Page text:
Perspective. It's the one thing we all can agree we have, but also the same thing we can't see eye to eye on. It can draw us together and pull us apart. Perspective makes us ponder what we know, the very existence of that knowledge. "Is it real?" we might ask ourselves after a dream that seemed so vivid, seamless. "Am I sure?" we might mull around until we aren't sure which end is up. Perspective is simple, and yet complex. One could argue that perspective is simple because it's either a part of your worldview, or not. And even besides that, you have a perspective that you just aren't aware of yet. Or, you could argue that perspective is complex because it has both good and bad components, impartialities, and no shortage of logical fallacies as it is open to numerous interpretations. Regardless of how you choose to argue that point, you cannot argue the fact that it is interesting to take a step back from your own life and perspective to delve into that of another. Try another person's "shoe of perspective" on for size. I've found that it is invaluable, the lessons that you can learn from viewing the hills and valleys of life from a friend's perspective.
Although a fictional piece, Philip writes a tension filled short story about perspective. The idea I drew from it, is that perspective matters. Words and diction set the stage for readers' interpretation, and can even influence what they might take away. Thick with figurative language, irony, and graphic imagery, Philip Kendall's "Perspective" will have you on the edge of your seat from start to finish. I hope you enjoy reading it as much as I did!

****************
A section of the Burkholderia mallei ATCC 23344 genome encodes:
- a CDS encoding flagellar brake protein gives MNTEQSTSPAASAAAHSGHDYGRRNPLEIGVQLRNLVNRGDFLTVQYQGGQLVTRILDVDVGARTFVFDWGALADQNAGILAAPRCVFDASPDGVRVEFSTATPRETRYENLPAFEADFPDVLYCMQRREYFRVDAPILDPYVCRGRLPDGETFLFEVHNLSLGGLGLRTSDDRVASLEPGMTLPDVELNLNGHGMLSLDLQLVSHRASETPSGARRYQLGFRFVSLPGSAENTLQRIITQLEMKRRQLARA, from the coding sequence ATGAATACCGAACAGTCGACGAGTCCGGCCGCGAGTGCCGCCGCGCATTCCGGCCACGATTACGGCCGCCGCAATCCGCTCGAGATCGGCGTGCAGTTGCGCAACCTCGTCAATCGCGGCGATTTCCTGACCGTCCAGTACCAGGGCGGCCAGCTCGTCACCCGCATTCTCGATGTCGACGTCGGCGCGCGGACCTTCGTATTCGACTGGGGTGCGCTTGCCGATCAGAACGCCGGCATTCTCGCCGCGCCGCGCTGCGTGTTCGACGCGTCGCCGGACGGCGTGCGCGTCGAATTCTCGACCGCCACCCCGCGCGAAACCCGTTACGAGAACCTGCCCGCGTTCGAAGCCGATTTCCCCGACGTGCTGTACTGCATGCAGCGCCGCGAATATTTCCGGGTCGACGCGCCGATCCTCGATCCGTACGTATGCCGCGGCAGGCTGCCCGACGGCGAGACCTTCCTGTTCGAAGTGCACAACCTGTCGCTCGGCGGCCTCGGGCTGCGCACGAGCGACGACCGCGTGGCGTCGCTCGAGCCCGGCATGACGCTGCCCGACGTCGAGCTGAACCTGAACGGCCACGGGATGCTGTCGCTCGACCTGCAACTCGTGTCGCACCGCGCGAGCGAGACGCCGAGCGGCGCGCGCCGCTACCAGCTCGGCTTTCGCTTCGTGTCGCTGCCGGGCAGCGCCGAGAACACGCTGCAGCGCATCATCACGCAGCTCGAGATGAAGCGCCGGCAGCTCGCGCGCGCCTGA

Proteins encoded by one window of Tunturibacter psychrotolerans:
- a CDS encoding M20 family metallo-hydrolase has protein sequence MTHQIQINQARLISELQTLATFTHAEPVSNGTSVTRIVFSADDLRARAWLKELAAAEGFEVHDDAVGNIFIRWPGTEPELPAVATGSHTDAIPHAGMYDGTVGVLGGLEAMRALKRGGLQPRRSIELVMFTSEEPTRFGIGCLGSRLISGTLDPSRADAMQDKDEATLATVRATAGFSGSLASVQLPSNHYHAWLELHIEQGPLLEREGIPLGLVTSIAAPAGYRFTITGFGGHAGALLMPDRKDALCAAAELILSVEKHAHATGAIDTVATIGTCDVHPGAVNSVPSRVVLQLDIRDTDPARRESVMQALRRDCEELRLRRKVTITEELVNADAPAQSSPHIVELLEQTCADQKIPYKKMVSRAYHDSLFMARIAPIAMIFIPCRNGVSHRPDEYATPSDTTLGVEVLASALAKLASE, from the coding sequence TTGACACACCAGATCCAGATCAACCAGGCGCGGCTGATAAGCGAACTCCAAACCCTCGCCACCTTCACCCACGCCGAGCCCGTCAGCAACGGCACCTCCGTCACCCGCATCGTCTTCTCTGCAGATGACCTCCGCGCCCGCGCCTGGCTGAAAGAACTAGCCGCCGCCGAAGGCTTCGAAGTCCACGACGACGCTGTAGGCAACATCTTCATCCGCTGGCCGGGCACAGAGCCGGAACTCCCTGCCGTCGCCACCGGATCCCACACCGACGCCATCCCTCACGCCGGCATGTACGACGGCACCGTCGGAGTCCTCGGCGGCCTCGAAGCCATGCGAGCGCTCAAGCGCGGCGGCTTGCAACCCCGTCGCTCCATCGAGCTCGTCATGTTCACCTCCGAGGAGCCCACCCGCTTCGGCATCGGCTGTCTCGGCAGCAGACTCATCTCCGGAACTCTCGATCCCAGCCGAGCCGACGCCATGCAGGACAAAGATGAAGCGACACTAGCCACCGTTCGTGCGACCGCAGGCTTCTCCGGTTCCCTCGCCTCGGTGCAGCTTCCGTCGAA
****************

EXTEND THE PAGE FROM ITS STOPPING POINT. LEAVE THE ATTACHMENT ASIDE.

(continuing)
- Grace Columbine
08 January 2020
As I walked into the room, I was greeted by signs of an intense struggle. Two knives lay at odd angles on a counter, their blades smeared with thick, red fluid, their handles slick with sweat. The formerly white tile floor was spattered with sweat, and clear and scarlet liquid mixed on the counter between the knives. A glass container lay beside the befouled knives, filled with a fleshy, reddish mass. A fiendish machine whirred in the corner, pumping strange rays into more of the fleshy mass. Numbers on the control dial glowed a sickly green, indicating the minutes until the process was complete. A strong aroma filled the air.
The microwave beeped. I took out the food, put the pan back in the freezer, and cleaned up the knives I had used to pry the frozen pieces out of the pan. I then sat down, thanked God for the meal, and began to eat my lasagna.
- Philip Kendall
Edition written 08 October 2019
Meet the Author
Philip Kendall is originally from Guinea, but is currently living here to attend Dakar Academy. With no shortage of mind blowing ideas, he has loved learning to express them with an expansive vocabulary since he was of age that he could hold a pencil.
An award winning (1st place in No Shave November) member of society, Philip has captured the eyes of many with his amazing attention to detail, and thoughtful verbiage.
Not only does he write fiction, and write it well, he also has dabbled in poetry. Thunderstorm is one of his many realistic pieces of poetry that I have been given the pleasure of releasing next. Keep on the lookout for its release in the upcoming days!
Remember to drop a comment on Facebook (or email me) if you would like to see more of Philip's work, or if you have a piece of your own that you are interested in submitting.
Until next time dear readers,